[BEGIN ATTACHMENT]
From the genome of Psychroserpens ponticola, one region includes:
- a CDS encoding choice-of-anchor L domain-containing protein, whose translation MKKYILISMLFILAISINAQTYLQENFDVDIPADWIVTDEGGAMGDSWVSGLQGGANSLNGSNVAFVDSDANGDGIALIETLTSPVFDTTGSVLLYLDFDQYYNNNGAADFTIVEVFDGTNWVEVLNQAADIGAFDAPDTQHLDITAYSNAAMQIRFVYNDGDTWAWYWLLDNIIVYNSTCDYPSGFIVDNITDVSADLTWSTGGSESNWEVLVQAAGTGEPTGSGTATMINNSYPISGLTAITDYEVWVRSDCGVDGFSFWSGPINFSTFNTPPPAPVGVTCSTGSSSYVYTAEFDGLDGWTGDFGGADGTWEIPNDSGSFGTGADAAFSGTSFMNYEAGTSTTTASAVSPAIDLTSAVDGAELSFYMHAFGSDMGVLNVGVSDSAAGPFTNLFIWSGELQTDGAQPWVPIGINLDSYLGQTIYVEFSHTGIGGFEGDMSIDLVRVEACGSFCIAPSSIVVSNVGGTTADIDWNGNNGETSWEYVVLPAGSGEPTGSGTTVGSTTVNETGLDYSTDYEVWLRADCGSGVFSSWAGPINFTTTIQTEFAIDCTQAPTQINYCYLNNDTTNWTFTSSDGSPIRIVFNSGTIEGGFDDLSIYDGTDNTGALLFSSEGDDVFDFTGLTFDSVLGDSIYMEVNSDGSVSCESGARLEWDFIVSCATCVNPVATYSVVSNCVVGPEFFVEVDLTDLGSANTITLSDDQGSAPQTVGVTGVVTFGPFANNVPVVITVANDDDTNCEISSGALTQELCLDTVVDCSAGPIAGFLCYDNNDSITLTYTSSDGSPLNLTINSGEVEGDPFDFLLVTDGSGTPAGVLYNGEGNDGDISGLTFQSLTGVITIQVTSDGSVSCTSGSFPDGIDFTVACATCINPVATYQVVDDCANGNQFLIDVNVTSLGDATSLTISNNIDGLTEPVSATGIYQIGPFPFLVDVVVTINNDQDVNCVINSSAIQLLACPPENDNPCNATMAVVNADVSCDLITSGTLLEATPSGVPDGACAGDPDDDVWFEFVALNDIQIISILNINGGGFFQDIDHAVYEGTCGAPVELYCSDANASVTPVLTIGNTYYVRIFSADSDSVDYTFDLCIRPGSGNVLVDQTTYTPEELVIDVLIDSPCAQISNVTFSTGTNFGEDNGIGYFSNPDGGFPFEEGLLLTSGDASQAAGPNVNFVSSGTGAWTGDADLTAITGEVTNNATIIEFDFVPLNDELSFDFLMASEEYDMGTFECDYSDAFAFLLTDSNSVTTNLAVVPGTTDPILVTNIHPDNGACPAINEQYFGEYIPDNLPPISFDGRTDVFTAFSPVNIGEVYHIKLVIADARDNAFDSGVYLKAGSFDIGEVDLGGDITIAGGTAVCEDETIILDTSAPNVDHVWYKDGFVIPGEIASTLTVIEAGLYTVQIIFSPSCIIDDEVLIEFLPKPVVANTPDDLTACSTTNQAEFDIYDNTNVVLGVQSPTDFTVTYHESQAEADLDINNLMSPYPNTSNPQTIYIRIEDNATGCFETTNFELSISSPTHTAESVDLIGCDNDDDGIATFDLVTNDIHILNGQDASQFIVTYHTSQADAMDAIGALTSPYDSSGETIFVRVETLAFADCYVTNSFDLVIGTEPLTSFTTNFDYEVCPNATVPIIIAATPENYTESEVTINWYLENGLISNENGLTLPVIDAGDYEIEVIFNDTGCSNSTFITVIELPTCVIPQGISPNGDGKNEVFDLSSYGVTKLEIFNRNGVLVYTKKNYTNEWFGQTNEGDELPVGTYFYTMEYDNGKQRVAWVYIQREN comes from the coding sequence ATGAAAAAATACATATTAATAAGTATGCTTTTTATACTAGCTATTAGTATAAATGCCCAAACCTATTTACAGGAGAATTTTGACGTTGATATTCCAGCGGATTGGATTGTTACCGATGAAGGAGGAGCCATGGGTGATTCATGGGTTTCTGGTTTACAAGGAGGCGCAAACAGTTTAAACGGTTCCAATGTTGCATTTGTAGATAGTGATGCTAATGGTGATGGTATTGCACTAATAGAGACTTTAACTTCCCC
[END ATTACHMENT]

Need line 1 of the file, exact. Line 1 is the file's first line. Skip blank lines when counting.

From the genome of Psychroserpens ponticola, one region includes: